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In consequence of the above papal fulmination, Quesnell (whose crime only consisted in his having a little more spiritual light than most of his brethren) was first banished from Paris ; then, thrown into a dungeon at Brussels, from whence, after almost four months imprisonment, he found means to make his escape into Holland, where he died A. D. 1719, after an exile of about fifteen years. The bull itself, by which bis 101 propositions were condemned, is to this very day, so strictly enforced in France, that the clergy of that kingdom (though, generally, less bigotted than the clergy of other popish countries) will not administer the last offices to a dying person, until he has solemnly declared his detestation of the doctrines which those propositions contain. What a front, then, must Mr. Sellon have, to insinuate, that ten papists, out of eleven, hold the doctrine of grace; when, even in France, where popery sits much lighter than in any other unreformed nation, not a single papist, though lying on the bed of death, is permitted to receive the sacrament, until he has, with his dying breath, disavowed the doctrine of predestination in all its branches.

Let me further ask the calumniator, whether he ever knew a single person, who, from being a doctrinal Calvinist, was perverted to the church of Rome ? But I myself have known several Arminians, who were carried over to popery with very little difficulty; and, from being half protestants, easily commenced complete Romanists (t). . Ask your friend


articles” [i. e. to the plain sense of the Calvinistic articles of the church of England]; “ but in this case, he ought not to subscribe them at all. For if he can bring himself to assent and to subscribe them in a catholic” [i. e. in a popish-Arminian]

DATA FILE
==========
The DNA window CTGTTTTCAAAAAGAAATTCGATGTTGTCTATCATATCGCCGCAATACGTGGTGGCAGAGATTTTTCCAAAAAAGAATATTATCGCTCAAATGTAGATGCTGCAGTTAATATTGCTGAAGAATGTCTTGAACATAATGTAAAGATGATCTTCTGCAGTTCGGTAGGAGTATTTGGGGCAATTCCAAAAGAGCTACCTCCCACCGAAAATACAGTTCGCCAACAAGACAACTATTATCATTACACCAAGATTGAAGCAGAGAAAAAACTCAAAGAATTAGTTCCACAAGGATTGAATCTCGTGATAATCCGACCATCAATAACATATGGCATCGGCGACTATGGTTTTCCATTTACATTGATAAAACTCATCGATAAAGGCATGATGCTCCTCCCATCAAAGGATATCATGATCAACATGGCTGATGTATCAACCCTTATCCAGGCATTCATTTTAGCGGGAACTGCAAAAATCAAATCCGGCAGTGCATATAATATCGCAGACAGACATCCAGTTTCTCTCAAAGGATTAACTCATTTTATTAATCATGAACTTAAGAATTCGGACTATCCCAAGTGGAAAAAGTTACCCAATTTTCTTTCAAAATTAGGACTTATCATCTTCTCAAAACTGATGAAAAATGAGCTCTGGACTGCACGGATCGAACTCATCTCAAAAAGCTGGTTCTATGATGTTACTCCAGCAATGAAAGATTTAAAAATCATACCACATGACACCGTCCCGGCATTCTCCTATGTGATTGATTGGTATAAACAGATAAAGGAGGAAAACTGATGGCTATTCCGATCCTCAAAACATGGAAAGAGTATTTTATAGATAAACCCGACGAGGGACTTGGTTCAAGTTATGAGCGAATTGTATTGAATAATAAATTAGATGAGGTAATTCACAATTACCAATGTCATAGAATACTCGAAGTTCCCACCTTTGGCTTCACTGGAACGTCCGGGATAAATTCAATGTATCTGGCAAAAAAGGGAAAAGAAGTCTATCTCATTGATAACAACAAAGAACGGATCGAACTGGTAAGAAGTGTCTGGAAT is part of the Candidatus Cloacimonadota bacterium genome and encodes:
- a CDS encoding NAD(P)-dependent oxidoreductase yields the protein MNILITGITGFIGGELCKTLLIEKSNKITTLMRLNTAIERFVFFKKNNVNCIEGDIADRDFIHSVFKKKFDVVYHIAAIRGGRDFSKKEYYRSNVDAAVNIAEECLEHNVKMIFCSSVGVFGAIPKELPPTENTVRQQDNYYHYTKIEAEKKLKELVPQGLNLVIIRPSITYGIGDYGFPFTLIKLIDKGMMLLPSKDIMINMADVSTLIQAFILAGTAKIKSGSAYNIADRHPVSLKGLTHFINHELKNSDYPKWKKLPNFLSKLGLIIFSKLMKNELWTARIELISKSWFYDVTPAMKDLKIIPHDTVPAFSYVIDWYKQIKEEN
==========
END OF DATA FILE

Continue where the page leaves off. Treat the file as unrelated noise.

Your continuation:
sense, I would desire to know what security the church has, that he does not put the like catholic sense (with which he may be furnished by the Jesuits) upon those articles which concern transubstantiation and purgatory ?"

(t) How natural and easy the transition is, from Arminianism to avowed popery, is evident, among others, from the examples of

and dictator, Mr. John Wesley, whether numbers of his followers have not, from time to time, gone off to

Bolsec and Bertius, abroad; and, at home, from those of William Barrett, and Godfrey Goodman, bishop of Gloucester.

Jerom Bolsec was originally a Carmelite friar of Paris. From motives either of conscience, or of secular interest, he forsook bis order; and, leaving France, made open profession of the protestant religion. Among other places, he went, says Bayle, “ to Geneva, as a physician; but, finding that he did not distinguish himself to his satisfaction in that profession, he set up for divinity; and dogmatized, at first, in private, on the mystery of predestination, according to the principles of Pelagius, and afterwards had the boldness to make a public discourse against the received opinion. As soon as his conversation with certain persons, to infect them with his pelagianism, was known, Calvin went to see him, and censured him mildly: afterwards, he sent for him to his house, and endeavoured to reclaim him from bis error. But this did not hinder Bolsec from delivering in public, an insulting discourse against the decree of eternal predestination. It is thought, that he was the bolder because he imagined that Calvin was not among his auditors. He had such a thought, because he did not see him [sitting] in his (usual] place. The reason was, Calvin, not coming in till after the discourse was begun, kept himself hid behind the crowd." (Bayle's Hist. Dict. vol. ii. art. Bolsec). Mr. Samuel Clark, a pious, learned, and laborious writer of the last century, informs us (see his Marrow of Ecclesiastical History, part i. p. 298, 299), that Bolsec delivered this harangue, October 16, 1551, taking for his text, these words, “ He that is of God, heareth the words of God: whence he took occasion to preach up free-will